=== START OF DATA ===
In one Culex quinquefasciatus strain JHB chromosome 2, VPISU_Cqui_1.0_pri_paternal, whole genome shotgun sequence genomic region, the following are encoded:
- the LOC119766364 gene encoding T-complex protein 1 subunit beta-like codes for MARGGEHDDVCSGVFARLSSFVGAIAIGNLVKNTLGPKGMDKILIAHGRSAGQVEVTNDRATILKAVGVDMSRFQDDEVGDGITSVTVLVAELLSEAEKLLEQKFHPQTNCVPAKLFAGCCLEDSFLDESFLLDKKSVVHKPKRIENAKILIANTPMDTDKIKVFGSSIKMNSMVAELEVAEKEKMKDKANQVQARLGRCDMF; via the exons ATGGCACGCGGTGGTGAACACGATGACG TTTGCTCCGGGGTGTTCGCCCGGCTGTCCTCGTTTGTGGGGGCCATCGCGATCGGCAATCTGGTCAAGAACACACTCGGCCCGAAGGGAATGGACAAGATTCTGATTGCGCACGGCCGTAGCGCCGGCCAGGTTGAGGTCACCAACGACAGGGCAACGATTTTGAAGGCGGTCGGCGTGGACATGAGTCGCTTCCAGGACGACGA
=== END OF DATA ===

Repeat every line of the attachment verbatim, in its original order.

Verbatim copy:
In one Culex quinquefasciatus strain JHB chromosome 2, VPISU_Cqui_1.0_pri_paternal, whole genome shotgun sequence genomic region, the following are encoded:
- the LOC119766364 gene encoding T-complex protein 1 subunit beta-like codes for MARGGEHDDVCSGVFARLSSFVGAIAIGNLVKNTLGPKGMDKILIAHGRSAGQVEVTNDRATILKAVGVDMSRFQDDEVGDGITSVTVLVAELLSEAEKLLEQKFHPQTNCVPAKLFAGCCLEDSFLDESFLLDKKSVVHKPKRIENAKILIANTPMDTDKIKVFGSSIKMNSMVAELEVAEKEKMKDKANQVQARLGRCDMF; via the exons ATGGCACGCGGTGGTGAACACGATGACG TTTGCTCCGGGGTGTTCGCCCGGCTGTCCTCGTTTGTGGGGGCCATCGCGATCGGCAATCTGGTCAAGAACACACTCGGCCCGAAGGGAATGGACAAGATTCTGATTGCGCACGGCCGTAGCGCCGGCCAGGTTGAGGTCACCAACGACAGGGCAACGATTTTGAAGGCGGTCGGCGTGGACATGAGTCGCTTCCAGGACGACGA